July 11, 2008

The Future of the Internet, How to Stop It, and Me

A few weeks ago, Oxford University professor Jonathan Zittrain recommended Firefox 3 on The Colbert Report. While getting the bump for the browser from this great show was certainly a win for Mozilla, more provocative was the new book Zittrain was discussing with Colbert, entitled The Future of the Internet and How to Stop It.

Contrary to the Luddism I’d assumed the book’s title implied—e.g., that the Internet is a terrible thing and needs to be dismantled—Zittrain instead celebrates how open and positive the Internet and personal computing have been for us, but warns that this liberating period is in danger of coming to a close.

I can certainly agree with the first part: as far as technology goes, it seems to me like we’re living in something of a golden age of computing. Participatory, user-generated content is ubiquitous. An organic, community-authored browser has been declared the best way to experience the web, and a vast number of people rely on a surprisingly balanced community-maintained encyclopedia as a major source of information about their world. Individuals who want to learn about programming and create solutions to help or entertain others can do so on an open web, using free tools that they can take apart, modify, and remix as they please, without needing much more than an Internet connection and a computer. Extremely low-cost computers and network infrastructures are being created for those with lower incomes, thereby helping create a more level playing field for children.

This is an improved version of the world that I grew up in, where my first computer, an Atari 400, was like a blank slate waiting to be experimented with. But what drew me most to this particular kind of tinkering—as opposed to, say, electronics, a field which I still know next to nothing about—is that both experimentation and the sharing of one’s creations had negligible costs associated with them. After one had a computer and perhaps some instructional materials, inventing things with it involved spending no money on supplies, since the computer came with its own version of BASIC. There was no “gatekeeper” preventing you from distributing your software to as many people as you wanted, either by printing out your source code, or putting your program on a disk, or uploading it to a BBS.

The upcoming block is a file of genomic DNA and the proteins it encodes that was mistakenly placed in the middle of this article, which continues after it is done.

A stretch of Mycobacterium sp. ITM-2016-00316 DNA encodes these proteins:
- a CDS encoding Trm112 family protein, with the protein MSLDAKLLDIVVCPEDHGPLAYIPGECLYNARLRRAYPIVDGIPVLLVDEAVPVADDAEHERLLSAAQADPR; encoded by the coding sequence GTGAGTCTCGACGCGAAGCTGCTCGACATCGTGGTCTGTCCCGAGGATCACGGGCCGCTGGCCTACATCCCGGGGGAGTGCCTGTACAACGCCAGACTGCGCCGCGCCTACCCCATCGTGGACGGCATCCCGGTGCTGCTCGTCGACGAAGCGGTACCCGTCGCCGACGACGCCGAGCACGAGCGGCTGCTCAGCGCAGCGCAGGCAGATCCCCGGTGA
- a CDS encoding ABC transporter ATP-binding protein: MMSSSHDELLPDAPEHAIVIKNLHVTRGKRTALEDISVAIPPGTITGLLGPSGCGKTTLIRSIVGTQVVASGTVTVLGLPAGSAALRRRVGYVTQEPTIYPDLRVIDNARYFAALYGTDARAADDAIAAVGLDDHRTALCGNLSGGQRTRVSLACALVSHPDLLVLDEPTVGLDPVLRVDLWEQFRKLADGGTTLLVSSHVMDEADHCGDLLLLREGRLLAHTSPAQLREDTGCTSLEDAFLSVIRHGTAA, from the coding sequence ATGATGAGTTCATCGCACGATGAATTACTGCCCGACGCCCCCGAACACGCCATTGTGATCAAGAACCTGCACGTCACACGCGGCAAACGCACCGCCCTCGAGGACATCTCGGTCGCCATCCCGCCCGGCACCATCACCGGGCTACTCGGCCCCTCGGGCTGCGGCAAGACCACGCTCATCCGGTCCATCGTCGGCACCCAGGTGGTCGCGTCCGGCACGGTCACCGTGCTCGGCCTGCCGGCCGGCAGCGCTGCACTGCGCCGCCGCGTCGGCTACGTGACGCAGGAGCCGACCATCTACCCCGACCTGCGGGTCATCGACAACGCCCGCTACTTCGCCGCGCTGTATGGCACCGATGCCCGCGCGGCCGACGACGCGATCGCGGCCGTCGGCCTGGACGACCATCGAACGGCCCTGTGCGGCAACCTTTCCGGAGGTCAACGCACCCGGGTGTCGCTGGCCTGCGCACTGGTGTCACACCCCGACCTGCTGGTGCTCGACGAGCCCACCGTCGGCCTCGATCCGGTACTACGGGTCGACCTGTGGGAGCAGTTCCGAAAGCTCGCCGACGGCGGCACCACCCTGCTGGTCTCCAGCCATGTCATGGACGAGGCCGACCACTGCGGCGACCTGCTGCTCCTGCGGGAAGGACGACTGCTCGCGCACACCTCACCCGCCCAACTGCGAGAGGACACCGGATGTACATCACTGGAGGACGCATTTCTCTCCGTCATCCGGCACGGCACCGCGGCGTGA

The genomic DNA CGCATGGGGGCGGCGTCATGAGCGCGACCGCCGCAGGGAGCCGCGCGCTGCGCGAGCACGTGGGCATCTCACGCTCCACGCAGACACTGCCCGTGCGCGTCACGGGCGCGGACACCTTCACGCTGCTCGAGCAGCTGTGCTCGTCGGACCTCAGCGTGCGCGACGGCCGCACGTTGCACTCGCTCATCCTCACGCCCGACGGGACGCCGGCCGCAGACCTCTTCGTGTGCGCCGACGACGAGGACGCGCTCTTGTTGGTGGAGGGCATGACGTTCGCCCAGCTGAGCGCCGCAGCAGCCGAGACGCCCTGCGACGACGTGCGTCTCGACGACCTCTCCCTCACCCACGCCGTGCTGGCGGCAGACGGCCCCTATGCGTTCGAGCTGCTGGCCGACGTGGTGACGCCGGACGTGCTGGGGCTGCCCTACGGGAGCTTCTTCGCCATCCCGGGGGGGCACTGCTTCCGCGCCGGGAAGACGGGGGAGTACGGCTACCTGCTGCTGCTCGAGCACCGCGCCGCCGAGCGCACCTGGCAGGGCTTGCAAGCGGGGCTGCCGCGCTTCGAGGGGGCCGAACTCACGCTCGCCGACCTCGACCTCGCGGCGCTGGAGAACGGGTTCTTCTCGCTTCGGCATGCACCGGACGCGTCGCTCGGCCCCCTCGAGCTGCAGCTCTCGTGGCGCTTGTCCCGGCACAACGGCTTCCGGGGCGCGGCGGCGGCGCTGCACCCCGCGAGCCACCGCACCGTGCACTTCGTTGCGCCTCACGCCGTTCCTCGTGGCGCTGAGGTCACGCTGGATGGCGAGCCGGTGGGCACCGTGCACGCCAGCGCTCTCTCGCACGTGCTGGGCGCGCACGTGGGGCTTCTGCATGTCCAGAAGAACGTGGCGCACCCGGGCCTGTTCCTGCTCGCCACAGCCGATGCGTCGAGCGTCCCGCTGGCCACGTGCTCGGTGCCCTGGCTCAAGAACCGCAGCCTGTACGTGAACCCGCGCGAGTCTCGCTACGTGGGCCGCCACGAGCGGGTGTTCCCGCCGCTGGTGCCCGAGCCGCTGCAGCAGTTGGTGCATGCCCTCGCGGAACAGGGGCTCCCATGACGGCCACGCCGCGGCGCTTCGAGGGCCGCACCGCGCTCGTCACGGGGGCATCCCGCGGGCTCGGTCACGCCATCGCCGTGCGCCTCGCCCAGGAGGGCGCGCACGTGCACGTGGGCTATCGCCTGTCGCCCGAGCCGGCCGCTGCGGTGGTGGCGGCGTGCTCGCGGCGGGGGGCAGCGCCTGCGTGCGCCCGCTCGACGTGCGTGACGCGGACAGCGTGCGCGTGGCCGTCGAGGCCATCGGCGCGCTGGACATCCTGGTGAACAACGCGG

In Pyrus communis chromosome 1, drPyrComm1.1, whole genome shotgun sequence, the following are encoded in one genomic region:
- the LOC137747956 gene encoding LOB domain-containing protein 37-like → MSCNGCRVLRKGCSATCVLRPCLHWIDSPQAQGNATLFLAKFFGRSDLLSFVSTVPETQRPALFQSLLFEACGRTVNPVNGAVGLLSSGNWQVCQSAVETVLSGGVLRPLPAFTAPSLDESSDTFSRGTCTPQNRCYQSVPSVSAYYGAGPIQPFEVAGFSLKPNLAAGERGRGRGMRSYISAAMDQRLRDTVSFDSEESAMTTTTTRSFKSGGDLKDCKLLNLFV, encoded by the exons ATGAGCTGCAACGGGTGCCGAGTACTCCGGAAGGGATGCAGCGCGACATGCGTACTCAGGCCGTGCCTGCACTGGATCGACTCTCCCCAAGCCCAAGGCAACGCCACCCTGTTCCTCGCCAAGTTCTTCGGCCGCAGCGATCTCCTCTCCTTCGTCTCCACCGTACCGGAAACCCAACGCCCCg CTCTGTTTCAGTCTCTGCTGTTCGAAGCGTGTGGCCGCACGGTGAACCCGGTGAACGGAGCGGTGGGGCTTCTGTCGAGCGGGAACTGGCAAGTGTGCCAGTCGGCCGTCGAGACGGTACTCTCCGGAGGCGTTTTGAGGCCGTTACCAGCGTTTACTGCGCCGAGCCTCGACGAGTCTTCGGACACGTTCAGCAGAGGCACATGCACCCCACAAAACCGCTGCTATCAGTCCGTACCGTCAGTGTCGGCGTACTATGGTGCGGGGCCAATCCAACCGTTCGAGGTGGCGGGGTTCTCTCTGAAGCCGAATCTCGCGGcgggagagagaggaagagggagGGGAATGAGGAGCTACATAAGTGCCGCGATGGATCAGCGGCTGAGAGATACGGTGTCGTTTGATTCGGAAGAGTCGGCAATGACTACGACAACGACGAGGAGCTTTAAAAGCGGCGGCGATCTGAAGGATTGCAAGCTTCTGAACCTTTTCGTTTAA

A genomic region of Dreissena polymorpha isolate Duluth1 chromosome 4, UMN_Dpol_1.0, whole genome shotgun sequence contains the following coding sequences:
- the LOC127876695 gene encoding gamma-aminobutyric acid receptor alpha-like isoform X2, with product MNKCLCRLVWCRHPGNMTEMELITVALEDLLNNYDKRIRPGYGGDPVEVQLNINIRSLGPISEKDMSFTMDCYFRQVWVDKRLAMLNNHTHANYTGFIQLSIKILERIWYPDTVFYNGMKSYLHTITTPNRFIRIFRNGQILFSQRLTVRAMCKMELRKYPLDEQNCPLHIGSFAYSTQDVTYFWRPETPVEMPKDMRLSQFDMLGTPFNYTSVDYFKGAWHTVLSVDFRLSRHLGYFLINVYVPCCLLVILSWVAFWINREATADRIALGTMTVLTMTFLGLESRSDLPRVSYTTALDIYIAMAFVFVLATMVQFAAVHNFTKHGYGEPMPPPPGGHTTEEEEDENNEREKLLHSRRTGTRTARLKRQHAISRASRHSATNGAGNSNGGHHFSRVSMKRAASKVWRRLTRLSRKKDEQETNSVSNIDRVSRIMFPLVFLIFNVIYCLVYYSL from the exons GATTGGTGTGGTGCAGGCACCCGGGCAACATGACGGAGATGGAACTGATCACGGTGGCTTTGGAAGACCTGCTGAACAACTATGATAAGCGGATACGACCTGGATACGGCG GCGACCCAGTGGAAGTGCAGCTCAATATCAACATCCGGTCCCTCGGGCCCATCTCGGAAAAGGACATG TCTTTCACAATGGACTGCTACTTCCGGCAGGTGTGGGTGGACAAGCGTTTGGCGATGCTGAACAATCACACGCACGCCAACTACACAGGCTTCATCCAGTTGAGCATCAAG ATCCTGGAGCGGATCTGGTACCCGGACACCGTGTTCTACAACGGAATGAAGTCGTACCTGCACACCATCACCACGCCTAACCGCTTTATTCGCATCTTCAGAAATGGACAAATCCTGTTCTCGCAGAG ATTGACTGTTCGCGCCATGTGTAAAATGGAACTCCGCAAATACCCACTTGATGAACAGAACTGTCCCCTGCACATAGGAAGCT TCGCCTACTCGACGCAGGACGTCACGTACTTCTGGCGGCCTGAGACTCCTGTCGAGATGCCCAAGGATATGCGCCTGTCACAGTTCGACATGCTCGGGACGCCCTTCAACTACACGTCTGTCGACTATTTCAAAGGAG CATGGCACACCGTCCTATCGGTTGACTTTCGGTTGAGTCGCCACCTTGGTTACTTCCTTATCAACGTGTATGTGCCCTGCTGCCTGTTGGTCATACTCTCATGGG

Growing up in a freedom-infused computing environment like this, it was no surprise that I was a bit puzzled when I ran into things that had computers inside but didn’t let me tinker with them and share my solutions with others. Cell phones are the most obvious example of this; when I bought my first in 2001, while I understood some of the motivations behind my phone carrier and manufacturer “locking me out” from being able to tinker with my phone, I was nonetheless disappointed.

It’s the distinction between these two philosophies of information devices that Zittrain is concerned with. The personal computer and the Internet are generative tools that invite their users to discover new uses for them, providing the freedom to create and share at the cost of security and reliability: costs like tremendous quantities of unsolicited spam, phishing websites, botnets, viruses, and a diverse software ecosystem that inevitably results in bugs and crashes. The cell phone that we know today, on the other hand, is sterile: if it even allows any kind of invention and sharing, it does so in a very restrictive way, but with understandable motives. For instance, not only are we socially conditioned to expect a phone to not crash while making a call, but it’s actually life-critical that this be true, e.g. when calling 911 during an emergency.

In short, Zittrain is concerned about these kinds of choices we make, between freedom and safety, in the world of information. He believes that while the history of the Internet has been one of enormous generativity, it’s eminently possible for its future to be one of sterility as we’re continually faced with new challenges that personal computers and the Internet were never built for.

I’ve only read Part I of his book so far, and I’ve found his analysis to be quite thought-provoking, as well as a little frightening. What impresses me most, however, is one of the more mundane aspects of his work: it’s published under a Creative Commons license, which means that, among other things, you can read it online and collaboratively annotate it with others, download a PDF and print it out (or send it to your sterile Kindle like I did), or pretty much do almost anything else you want with it. That Zittrain has actively chosen to allow his own work to be freely used for generative ends suggests to me that he practices what he preaches.

© Atul Varma 2017